Vulture View

Book review by
Patricia Tauzer, Common Sense Media
Vulture View Book Poster Image
Rhyme and collage give vultures a new look.

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A lot or a little?

The parents' guide to what's in this book.

Educational Value

A primer on the lives of these scavenger birds.

Positive Messages
Violence & Scariness

What parents need to know

Parents need to know that this award-winning book will make them see vultures in a whole new light. And, the simple scientific facts presented in rhyming language will spark any kids' interest in these amazing birds.

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What's the story?

As the air warms, vultures lift from their perches and ride the thermals in search of food. After finishing off a carcass or two, they clean themselves and head back to the family tree where they await the next dawn.

Is it any good?

You rarely hear the words "cute" and "vulture" in the same sentence, but in describing this book, you just might. With cut-paper collage, illustrator Steve Jenkins has made these amazing birds look friendly, and beautiful. And, April Pulley Sayre tells their story in language that is kid-like, and friendly too. Beginning readers especially will enjoy the rhyming phrases that both follow the birds throughout their day and provide a simple, scientific introduction to this unusual topic.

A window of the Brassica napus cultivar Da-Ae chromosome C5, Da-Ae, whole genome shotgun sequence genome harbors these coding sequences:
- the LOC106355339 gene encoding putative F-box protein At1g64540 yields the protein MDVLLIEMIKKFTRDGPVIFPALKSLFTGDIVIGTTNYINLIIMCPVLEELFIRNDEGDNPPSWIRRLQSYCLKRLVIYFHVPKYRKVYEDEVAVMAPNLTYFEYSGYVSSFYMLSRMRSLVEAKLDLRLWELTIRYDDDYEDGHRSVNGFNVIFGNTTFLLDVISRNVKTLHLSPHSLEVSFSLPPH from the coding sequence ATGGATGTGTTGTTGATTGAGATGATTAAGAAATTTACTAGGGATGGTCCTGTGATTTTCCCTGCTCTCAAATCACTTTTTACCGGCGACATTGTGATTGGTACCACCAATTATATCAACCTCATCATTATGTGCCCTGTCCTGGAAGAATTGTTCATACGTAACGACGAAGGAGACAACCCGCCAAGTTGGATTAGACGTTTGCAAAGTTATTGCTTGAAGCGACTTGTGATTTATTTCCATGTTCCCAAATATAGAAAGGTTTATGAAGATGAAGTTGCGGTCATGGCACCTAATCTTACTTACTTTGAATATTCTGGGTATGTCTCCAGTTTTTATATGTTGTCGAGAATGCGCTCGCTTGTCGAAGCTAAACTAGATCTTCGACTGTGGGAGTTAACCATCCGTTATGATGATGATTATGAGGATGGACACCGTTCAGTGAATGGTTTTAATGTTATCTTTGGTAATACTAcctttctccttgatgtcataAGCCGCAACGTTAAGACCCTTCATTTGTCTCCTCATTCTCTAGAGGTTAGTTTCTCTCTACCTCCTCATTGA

With shadowed vultures perched in a craggy tree against the blood-red sky, the cover of VULTURE VIEW looks a bit ominous. However, the eye in the featherless face of the one vulture hovering overhead almost seems to smile. And that should convince any reader to look inside to see the world from the viewpoint of this amazing bird. By the end, they may even be convinced to look further, and notes at the end pointing to Web sites and even turkey vulture festivals will show them how.

Talk to your kids about ...

  • Families can talk about vultures, of course, and watch them soar in the skies. What do they look like? Why do you think their heads don't have any feathers? How big do you think their wings are? Why is the temperature of the air important to how they soar, and fly? What would happen if there were no vultures on earth? What part do they play in the circle of life?

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